Wednesday, July 11, 2018

Online sales tax collection under review by FL Dept of Rev

For retailers that sell goods online and out of the State of Florida, sales taxes are still not collected from clients and remitted to the State.  A recent Supreme Court case involving Wayfair, had ruled States may collect sales tax on goods purchased and shipped out of State to clients.  The State of Florida is reviewing the case and has not taken a position as of 7/11/18.

Tuesday, July 03, 2018

Happy 4th of July !!!!

Happy 4th of July everyone!!!!

Thursday, June 21, 2018

Online companies now have obligation to collect sales tax

The U.S. Supreme Court on Thursday held that states can assert nexus for sales and use tax purposes without requiring a seller’s physical presence in the state. The decision in South Dakota v. Wayfair, Inc., et al, No. 17-494 (U.S. 6/21/2018), overturns prior Supreme Court precedent in Quill Corp. v. North Dakota, 504 U.S. 298 (1992), and National Bellas Hess, Inc. v. Department of Revenue of Ill., 386 U.S. 753 (1967), both of which had required retailers to have a physical presence in a state beyond merely shipping goods into a state after an order from an in-state resident before a state could require the seller to collect sales taxes from in-state customers. The Court concluded that each decision was an “incorrect interpretation of the Commerce Clause” (slip op. at 10).

Background

South Dakota, like many other states, imposes a sales tax on the sale of goods in the state and a complementary use tax. Because compliance with the use tax on untaxed purchases from out-of-state vendors is low, South Dakota estimates it loses between $48 million to $58 million a year in sales-and-use-tax revenue from sales to state residents by out-of-state businesses that do not collect sales tax for the state. Because it has no income tax, its sales tax revenue makes up about 60% of the state’s funds each year, so the loss of those funds is substantial (slip op. at 2–3).

To try to counteract the loss of this revenue, in 2016, South Dakota enacted a law, S.B. 106, requiring out-of-state sellers that annually delivered more than $100,000 of goods or services into the state or engaged in 200 or more separate transactions for the delivery of goods or services into the state to collect and remit sales taxes to South Dakota (slip op. at 3). South Dakota’s new law prohibited retroactive application of this requirement and also provided that the law could be stayed until it had been determined to be constitutional.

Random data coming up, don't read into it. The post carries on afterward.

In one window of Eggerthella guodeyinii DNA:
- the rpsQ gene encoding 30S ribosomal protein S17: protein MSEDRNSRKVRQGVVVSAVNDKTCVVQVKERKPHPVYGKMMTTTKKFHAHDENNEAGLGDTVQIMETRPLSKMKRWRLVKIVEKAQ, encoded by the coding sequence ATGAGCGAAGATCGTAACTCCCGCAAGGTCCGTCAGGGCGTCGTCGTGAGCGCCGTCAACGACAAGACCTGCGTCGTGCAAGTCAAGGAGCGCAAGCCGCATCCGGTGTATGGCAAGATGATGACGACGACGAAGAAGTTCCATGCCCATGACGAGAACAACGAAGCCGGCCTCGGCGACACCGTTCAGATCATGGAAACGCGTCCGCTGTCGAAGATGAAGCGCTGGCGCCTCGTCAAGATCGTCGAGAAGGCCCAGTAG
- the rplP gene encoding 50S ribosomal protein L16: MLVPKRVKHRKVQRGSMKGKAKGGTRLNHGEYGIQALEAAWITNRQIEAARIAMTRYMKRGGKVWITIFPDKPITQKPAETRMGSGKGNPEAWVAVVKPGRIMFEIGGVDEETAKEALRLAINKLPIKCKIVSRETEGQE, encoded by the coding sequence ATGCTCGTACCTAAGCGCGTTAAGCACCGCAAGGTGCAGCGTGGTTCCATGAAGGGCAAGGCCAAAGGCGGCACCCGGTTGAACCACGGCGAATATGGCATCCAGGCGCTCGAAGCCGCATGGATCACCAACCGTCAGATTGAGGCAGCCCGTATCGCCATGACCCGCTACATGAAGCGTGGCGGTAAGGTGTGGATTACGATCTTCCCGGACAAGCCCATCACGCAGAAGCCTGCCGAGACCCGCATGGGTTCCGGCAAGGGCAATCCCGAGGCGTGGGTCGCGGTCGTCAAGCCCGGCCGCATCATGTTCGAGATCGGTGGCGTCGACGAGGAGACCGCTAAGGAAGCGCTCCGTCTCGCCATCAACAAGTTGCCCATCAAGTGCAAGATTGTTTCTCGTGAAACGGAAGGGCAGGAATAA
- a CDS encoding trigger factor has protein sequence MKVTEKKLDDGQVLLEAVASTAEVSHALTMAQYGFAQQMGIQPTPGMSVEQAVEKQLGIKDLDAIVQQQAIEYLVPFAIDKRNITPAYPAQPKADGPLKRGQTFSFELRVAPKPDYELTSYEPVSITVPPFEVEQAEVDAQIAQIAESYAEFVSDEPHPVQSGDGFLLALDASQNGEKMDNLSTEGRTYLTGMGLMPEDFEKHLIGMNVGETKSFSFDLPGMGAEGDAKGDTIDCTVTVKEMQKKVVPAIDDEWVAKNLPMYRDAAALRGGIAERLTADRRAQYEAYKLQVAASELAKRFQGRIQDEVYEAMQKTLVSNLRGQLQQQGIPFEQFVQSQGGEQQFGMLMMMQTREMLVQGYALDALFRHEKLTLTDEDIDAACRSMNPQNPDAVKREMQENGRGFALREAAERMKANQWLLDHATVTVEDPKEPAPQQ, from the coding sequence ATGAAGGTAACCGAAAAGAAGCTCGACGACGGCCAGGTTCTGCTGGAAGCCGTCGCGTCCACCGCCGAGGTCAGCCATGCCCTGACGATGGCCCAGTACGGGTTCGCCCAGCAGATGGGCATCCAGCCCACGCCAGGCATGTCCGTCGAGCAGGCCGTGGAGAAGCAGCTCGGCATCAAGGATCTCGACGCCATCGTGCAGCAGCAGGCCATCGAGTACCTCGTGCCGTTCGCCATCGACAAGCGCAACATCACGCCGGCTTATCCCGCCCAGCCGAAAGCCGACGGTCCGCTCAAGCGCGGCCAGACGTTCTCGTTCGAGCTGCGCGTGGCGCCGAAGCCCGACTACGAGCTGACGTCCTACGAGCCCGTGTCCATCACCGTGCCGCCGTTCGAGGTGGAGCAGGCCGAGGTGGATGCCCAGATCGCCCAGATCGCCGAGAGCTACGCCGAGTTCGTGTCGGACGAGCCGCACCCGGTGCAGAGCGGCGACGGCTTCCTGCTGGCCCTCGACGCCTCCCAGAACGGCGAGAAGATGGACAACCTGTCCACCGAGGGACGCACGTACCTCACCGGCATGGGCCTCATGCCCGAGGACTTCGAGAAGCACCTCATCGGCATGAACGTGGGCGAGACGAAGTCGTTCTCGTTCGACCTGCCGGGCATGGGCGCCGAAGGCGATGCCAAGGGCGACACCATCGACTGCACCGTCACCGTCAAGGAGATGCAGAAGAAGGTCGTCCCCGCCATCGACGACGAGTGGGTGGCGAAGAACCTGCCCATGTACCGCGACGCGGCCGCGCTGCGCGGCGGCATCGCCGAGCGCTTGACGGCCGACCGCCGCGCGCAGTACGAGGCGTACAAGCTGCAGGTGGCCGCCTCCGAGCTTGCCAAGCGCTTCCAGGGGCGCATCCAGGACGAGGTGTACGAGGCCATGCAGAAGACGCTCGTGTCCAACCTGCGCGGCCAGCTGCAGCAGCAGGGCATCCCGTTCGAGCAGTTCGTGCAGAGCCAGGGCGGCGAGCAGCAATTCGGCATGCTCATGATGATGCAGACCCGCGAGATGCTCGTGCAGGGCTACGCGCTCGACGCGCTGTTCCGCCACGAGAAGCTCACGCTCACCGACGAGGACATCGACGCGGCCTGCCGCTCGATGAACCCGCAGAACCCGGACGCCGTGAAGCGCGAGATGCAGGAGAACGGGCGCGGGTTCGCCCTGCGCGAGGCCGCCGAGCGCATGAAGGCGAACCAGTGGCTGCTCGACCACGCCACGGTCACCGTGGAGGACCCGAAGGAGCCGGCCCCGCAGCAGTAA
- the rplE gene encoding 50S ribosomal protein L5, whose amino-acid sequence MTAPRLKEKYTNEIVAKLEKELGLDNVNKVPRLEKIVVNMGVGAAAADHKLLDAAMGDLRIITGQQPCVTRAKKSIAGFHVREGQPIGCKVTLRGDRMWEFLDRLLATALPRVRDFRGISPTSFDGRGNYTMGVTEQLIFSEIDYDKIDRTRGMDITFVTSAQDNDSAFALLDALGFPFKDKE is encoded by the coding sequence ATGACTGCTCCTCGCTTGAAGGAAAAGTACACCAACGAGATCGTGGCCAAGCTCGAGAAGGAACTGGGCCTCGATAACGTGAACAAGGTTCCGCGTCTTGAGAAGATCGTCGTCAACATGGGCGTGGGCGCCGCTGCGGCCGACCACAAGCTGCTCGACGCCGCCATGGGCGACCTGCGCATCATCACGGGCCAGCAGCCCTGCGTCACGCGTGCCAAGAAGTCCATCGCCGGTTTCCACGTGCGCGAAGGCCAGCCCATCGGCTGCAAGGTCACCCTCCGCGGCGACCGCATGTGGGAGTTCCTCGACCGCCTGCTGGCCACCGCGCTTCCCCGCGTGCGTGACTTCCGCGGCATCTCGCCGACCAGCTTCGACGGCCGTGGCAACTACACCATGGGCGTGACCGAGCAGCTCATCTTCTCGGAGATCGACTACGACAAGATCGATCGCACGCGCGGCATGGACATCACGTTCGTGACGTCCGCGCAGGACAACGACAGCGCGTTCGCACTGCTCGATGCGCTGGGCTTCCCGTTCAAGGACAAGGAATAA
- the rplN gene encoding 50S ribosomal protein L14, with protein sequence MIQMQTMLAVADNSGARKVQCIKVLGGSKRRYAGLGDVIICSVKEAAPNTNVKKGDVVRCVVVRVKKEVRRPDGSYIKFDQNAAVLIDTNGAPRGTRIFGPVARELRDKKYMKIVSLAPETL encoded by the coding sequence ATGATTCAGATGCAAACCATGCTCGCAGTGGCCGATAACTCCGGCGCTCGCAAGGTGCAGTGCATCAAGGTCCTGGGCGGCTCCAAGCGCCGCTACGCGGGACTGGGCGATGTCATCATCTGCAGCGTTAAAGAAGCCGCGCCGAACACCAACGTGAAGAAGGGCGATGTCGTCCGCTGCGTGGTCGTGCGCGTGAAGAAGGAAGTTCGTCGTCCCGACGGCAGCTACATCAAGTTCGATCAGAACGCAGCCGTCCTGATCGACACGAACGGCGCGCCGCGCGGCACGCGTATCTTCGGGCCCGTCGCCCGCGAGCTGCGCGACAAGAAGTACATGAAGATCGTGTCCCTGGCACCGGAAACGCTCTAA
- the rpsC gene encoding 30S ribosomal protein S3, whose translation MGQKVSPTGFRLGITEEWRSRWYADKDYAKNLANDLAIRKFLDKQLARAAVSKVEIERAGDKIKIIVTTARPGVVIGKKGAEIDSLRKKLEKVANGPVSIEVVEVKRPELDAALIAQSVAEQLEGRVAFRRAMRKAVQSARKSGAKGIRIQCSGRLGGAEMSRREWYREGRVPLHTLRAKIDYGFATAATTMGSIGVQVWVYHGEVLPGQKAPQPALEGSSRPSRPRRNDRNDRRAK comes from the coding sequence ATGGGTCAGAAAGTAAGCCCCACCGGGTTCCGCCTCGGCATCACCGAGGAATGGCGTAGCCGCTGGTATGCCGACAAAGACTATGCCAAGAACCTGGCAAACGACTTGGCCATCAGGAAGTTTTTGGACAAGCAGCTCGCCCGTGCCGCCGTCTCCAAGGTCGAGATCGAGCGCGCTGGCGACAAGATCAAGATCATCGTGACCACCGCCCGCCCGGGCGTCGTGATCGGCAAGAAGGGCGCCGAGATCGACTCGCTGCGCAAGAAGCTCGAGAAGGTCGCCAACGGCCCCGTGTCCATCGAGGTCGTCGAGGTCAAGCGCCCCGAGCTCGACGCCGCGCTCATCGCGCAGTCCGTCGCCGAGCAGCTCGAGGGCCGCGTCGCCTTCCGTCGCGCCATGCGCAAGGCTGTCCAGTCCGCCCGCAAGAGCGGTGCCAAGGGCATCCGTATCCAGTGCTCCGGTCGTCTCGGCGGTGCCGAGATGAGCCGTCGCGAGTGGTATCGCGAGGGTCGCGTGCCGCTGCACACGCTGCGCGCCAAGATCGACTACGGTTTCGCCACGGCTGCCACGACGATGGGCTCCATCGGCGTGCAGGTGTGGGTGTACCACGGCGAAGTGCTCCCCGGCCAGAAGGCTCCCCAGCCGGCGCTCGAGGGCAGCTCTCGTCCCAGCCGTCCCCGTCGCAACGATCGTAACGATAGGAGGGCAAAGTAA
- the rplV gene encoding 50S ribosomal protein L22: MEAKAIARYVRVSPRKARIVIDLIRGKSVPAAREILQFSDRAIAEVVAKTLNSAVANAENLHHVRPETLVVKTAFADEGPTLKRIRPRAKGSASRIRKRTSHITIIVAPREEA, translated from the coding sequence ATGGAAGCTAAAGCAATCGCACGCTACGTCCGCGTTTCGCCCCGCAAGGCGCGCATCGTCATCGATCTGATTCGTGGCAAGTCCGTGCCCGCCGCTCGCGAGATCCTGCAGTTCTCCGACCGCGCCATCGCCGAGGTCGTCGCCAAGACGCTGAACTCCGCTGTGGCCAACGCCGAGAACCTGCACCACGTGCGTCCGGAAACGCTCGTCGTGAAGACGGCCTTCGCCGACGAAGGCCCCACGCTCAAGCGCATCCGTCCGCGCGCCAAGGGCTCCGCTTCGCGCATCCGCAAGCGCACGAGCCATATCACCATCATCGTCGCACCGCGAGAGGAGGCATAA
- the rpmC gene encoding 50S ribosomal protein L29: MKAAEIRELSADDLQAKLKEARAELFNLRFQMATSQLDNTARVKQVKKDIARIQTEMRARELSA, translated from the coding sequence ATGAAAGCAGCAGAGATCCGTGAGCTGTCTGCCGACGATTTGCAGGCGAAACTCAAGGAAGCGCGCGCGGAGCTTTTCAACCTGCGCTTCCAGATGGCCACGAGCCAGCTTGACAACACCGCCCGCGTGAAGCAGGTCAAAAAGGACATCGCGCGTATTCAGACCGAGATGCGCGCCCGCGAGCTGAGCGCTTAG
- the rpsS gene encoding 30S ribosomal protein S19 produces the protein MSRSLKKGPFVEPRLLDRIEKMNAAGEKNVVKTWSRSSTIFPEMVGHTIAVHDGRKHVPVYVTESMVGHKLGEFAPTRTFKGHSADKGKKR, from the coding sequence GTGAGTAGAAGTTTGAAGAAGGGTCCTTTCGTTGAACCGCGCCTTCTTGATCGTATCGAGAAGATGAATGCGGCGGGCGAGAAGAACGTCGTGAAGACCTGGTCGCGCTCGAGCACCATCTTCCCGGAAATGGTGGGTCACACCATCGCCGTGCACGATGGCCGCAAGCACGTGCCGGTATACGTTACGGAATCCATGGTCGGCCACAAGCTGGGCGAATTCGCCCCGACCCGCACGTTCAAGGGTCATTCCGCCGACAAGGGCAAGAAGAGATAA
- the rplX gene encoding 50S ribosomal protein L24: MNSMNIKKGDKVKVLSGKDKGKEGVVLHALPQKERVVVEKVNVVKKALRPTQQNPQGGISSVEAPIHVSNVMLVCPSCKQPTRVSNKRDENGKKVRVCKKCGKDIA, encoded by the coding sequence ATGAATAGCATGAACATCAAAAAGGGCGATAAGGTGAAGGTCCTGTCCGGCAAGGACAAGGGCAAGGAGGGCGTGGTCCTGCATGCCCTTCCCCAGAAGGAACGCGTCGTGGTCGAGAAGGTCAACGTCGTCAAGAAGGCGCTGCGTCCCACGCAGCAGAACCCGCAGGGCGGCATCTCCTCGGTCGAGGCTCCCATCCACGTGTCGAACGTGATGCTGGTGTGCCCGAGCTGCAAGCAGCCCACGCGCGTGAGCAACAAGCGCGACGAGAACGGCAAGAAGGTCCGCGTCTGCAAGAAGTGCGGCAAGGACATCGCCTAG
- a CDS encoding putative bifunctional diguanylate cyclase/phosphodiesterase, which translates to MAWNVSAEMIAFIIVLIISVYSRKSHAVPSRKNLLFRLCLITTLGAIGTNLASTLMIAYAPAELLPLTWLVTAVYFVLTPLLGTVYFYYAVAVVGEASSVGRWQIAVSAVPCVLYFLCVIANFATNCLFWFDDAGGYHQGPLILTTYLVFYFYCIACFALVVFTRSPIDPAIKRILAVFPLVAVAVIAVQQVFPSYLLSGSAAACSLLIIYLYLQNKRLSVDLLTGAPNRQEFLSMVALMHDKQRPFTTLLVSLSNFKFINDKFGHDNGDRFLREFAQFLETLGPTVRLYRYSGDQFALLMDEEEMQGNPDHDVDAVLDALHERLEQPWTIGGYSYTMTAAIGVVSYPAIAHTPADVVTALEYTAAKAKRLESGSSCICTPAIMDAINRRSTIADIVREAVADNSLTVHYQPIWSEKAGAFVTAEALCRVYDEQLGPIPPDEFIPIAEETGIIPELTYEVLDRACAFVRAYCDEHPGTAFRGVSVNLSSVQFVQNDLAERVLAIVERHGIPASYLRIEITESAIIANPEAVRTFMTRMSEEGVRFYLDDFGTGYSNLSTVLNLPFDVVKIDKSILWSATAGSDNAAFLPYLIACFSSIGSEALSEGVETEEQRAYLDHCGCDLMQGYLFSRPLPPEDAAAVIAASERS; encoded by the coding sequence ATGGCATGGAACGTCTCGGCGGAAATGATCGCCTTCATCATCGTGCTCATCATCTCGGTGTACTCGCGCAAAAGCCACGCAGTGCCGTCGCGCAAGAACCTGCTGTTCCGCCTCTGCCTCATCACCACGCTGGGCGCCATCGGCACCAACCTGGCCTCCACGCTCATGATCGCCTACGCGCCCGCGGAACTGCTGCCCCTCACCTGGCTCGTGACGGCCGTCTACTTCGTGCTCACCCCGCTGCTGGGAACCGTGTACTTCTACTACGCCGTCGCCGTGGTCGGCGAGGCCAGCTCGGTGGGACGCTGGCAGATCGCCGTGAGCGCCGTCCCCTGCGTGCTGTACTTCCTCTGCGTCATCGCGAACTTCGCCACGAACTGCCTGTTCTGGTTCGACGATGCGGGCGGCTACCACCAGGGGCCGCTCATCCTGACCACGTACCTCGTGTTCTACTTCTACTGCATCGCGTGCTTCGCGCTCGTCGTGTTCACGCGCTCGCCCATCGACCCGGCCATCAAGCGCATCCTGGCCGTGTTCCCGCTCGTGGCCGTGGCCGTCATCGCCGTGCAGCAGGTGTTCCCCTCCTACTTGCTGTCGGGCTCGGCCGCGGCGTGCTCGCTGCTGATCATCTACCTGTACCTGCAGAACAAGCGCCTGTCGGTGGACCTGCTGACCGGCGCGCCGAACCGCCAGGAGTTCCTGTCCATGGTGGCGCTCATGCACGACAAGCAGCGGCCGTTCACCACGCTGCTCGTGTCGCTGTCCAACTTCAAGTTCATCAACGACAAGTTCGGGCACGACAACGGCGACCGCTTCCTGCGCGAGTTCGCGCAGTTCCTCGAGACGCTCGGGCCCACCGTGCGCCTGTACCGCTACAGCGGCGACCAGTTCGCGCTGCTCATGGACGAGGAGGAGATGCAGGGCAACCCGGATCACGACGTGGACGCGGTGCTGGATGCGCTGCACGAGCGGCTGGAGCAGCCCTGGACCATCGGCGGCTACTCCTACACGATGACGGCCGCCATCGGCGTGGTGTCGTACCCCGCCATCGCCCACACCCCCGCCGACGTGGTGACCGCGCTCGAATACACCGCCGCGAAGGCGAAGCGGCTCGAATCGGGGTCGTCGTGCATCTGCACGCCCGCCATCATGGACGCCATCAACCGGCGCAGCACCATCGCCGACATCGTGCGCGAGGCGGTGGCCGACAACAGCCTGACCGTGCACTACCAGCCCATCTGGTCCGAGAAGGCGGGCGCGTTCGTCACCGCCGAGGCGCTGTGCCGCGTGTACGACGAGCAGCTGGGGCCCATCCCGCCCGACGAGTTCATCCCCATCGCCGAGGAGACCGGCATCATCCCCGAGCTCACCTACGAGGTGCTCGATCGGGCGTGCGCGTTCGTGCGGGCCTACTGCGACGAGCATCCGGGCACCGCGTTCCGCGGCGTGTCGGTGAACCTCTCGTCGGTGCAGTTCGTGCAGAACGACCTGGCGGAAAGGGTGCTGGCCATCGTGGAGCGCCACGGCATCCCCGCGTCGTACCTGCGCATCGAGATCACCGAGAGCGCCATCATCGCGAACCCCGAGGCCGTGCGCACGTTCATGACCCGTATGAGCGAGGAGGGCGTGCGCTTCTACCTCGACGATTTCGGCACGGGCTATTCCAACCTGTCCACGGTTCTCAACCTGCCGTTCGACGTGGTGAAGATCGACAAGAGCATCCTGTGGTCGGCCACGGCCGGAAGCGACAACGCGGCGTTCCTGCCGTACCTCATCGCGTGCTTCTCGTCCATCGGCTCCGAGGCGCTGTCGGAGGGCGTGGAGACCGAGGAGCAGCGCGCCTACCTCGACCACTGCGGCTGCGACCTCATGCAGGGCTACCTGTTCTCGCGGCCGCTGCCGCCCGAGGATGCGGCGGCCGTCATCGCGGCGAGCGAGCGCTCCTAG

Because South Dakota’s Legislature was aware that its new law would be unconstitutional unless Quill was overturned, it included a provision for expeditious judicial review if the law was challenged. Therefore, South Dakota filed a declaratory judgment action in state court against Wayfair Inc., Overstock.com, and Newegg Inc., all large internet merchants that have no employees or real estate in South Dakota and do not collect sales tax for the state. The state also sought an injunction requiring these companies to register for licenses to collect and remit sales taxes as required under the act. The companies moved for summary judgment in state court, arguing that the act is unconstitutional. After the law was declared unconstitutional by South Dakota courts, the Supreme Court granted certiorari.

Supreme Court decision

The Supreme Court’s decision was written by Justice Anthony Kennedy, who in Direct Marketing Ass’n v. Brohl, 135 S. Ct. 1124 (2015), had suggested that it was time to reconsider the Quill decision given economic and technological changes since it was decided in 1992. He was joined by Justices Clarence Thomas, Ruth Bader Ginsburg, Samuel Alito, and Neil Gorsuch. Thomas and Gorsuch filed concurring opinions. Chief Justice John Roberts wrote a dissenting opinion, joined by Justices Stephen Breyer, Sonia Sotomayor, and Elena Kagan.

In deciding to overrule Quill and Bellas Hess, the Supreme Court found that the rule in Quill banning sales tax collection when businesses lack “physical presence” in a state was an incorrect interpretation of the Commerce Clause. The Court criticized the Quill decision on several grounds. First, the physical presence rule is not a necessary interpretation of the “closely related” nexus requirement from Complete Auto Transit v. Brady, 430 U.S. 274 (1977). Second, the Court found that Quill creates, rather than resolves market distortions, calling it a “judicially created tax shelter for businesses that decide to limit their physical presence and still sell their goods and services” to a state’s residents (slip op. at 13). Third, the Court found that Quill imposes “arbitrary, formalistic” distinctions that run counter to the Court’s modern precedents under the Commerce Clause (slip op. at 10). For example, a business that holds a few items of inventory in a state would be required to collect sales tax in the state under Quill, while an online retailer with pervasive sales in the state would not, a distinction that the Court said, “simply makes no sense” (slip op. at 14).

With regards to stare decisis, the doctrine that court precedent generally must be followed, the Court found that the doctrine does not justify the prohibition of a valid exercise of the states’ sovereign power, and, if a prior decision did so, the Court must be vigilant to correct its error, and that the Court should not ask Congress to fix an error of the Court’s making.